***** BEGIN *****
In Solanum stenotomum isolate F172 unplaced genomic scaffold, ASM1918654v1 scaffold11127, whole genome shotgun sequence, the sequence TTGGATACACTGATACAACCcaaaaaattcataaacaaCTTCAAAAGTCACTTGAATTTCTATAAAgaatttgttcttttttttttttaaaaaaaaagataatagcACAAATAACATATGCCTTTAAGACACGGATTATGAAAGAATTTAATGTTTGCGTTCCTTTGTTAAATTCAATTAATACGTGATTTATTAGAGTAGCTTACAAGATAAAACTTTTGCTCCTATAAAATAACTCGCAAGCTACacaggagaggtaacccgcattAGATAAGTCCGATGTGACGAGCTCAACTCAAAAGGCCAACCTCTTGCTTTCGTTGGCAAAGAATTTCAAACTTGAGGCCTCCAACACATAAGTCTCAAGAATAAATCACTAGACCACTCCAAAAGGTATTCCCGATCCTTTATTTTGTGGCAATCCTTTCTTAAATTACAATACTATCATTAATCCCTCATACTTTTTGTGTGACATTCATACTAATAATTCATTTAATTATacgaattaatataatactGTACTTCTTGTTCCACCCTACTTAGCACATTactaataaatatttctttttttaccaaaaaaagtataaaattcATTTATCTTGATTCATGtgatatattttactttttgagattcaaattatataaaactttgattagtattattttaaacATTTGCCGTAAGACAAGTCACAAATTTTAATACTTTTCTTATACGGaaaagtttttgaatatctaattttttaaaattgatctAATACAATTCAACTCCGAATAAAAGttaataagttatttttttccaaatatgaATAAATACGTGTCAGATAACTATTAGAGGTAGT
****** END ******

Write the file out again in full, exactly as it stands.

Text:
In Solanum stenotomum isolate F172 unplaced genomic scaffold, ASM1918654v1 scaffold11127, whole genome shotgun sequence, the sequence TTGGATACACTGATACAACCcaaaaaattcataaacaaCTTCAAAAGTCACTTGAATTTCTATAAAgaatttgttcttttttttttttaaaaaaaaagataatagcACAAATAACATATGCCTTTAAGACACGGATTATGAAAGAATTTAATGTTTGCGTTCCTTTGTTAAATTCAATTAATACGTGATTTATTAGAGTAGCTTACAAGATAAAACTTTTGCTCCTATAAAATAACTCGCAAGCTACacaggagaggtaacccgcattAGATAAGTCCGATGTGACGAGCTCAACTCAAAAGGCCAACCTCTTGCTTTCGTTGGCAAAGAATTTCAAACTTGAGGCCTCCAACACATAAGTCTCAAGAATAAATCACTAGACCACTCCAAAAGGTATTCCCGATCCTTTATTTTGTGGCAATCCTTTCTTAAATTACAATACTATCATTAATCCCTCATACTTTTTGTGTGACATTCATACTAATAATTCATTTAATTATacgaattaatataatactGTACTTCTTGTTCCACCCTACTTAGCACATTactaataaatatttctttttttaccaaaaaaagtataaaattcATTTATCTTGATTCATGtgatatattttactttttgagattcaaattatataaaactttgattagtattattttaaacATTTGCCGTAAGACAAGTCACAAATTTTAATACTTTTCTTATACGGaaaagtttttgaatatctaattttttaaaattgatctAATACAATTCAACTCCGAATAAAAGttaataagttatttttttccaaatatgaATAAATACGTGTCAGATAACTATTAGAGGTAGT